File: 1579053155757.jpg (938.27 KB, 900x1200, 3:4, box.jpg) ImgOps Exif Google
One of the things they don't really explain well in America: we are to value religious freedom, to not prejudice someone for their religion, however this duty obliges religion to fit into a box where God or The Gods can not encourage criminal or antisocial behavior. Or perhaps even unprofessional behavior. Organizations that see God commanding otherwise are called extremist or fundamentalist, and will not be legitimate parts of a religious or faith community.
People who do not understand can see a person obeying Holy commands in a literal sense, attribute that behavior to a religion, and begin to fear or hate other people associated with the religion. They may become Islamophobic, for example, but that's because they don't understand box theory.
I guess my argument is that a) box theory is correct, and b) not understanding box theory is a big cause of religious prejudice.
I never understood the way many people interpret freedom of religion.
Freedom of religion, as a cornerstone of a free society and codified in many legal systems as such, to me means that one is not to be legally prosecuted, socially ostracized, discriminated against, or otherwise given shit for holding a particular religious belief or following a religious tradition, or the lack thereof. As I see it, it does not mean that society is to accept forms of behavior from you that it wouldn't accept from others, because it is part of your religion.
Many people have laid claim, and many legal systems have confirmed this claim, to being allowed to partake in behaviors that society otherwise rejects, because it is proscribed by their religion. As I see it, that is taking freedom of religion way too far. Freedom of religion means society cannot reject a strange but harmless behavior to spite followers of a religion; but it does not mean that society must accept harmful behavior to avoid offending followers of a religion, either.
Freedom of religion is a protection against society stopping you from doing what you want to do because of your religion. It is not a license to be exempt from societal standards that are set independently from any religion.
In that framework:
>however this duty obliges religion to fit into a box where God or The Gods can not encourage criminal or antisocial behavior
It does not oblige religion in this way. Rather, society obliges all people living in it to behave this way, and does not give particular exemptions to people based on what religions they follow.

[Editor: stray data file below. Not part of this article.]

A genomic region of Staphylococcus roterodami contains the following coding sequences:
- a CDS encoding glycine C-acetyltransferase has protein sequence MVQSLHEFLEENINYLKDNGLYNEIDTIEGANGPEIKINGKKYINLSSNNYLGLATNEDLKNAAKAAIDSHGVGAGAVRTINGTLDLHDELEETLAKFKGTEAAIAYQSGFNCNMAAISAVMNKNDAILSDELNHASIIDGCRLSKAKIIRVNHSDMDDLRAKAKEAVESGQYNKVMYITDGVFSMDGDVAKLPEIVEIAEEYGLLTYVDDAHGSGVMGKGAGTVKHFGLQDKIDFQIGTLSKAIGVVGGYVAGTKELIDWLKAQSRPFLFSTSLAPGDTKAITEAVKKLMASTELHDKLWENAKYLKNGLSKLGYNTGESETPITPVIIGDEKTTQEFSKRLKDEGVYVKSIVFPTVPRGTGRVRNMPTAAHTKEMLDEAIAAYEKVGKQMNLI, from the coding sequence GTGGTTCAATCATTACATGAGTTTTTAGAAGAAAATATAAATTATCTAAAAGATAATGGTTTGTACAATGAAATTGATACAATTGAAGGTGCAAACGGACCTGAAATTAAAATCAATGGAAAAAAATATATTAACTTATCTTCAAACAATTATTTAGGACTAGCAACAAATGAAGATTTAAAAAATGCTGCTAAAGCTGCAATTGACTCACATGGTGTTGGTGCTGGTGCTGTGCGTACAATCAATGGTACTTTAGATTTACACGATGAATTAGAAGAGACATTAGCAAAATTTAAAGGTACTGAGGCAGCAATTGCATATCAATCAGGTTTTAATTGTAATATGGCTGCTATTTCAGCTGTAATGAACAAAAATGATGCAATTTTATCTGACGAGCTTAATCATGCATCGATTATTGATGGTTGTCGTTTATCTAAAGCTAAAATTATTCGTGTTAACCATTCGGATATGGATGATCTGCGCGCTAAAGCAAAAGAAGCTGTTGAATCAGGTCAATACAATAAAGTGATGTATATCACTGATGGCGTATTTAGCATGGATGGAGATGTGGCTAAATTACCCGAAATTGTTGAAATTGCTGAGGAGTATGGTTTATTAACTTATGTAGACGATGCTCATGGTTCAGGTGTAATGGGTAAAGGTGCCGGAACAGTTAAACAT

>People who do not understand can see a person obeying Holy commands in a literal sense, attribute that behavior to a religion, and begin to fear or hate other people associated with the religion.
If I see people behaving in a way that their religion proscribes but society rejects, then yes, I do attribute that behavior to religion, which I think is right and proper.
And yes, I am distrustful of people who interpret their religion as license to behavior I take issue with. Religious communities vary quite wildly to the degree that they encourage and support this sort of behavior; I am distrustful of religious communities to the degree that they do this.
>They may become Islamophobic, for example, but that's because they don't understand box theory.
Because they don't understand box theory? Or because the person obeying the holy commands doesn't understand box theory?
File: 1579174499375.png (193.37 KB, 1280x960, 4:3, justice.png) ImgOps Google
>>4700>not to be legally prosecuted, socially ostracized, discriminated against
My understanding of American law is not very good, but I think association is seldom enough for the state to punish an individual very much, the state requires evidence of a probable or past harm, and association is seldom enough. I guess my question might be, do you think responses by private enterprise or social groups to a person's religious choice should operate differently then a choice to belong to a political group?
>>4700>Because they don't understand box theory? Or because the person obeying the holy commands doesn't understand box theory?
Well, unless an islamophobe and Muslim exist in the same person, these are two separate, although interconnected problems. I was raised religious, and although The Christian God, when asked whether it was right to pay taxes, said "Give unto Caesar what is Caesar's, Give unto God what is God's," to mean, I think, a degree of subjectivity to the state, it was taught that God reigned above all, and when it really came to it, following God's will outranked obedience to law or social order. So that is one problem. Believing God can oblige criminal or harmful behaviors in others is the problem that creates fear of religion, I think.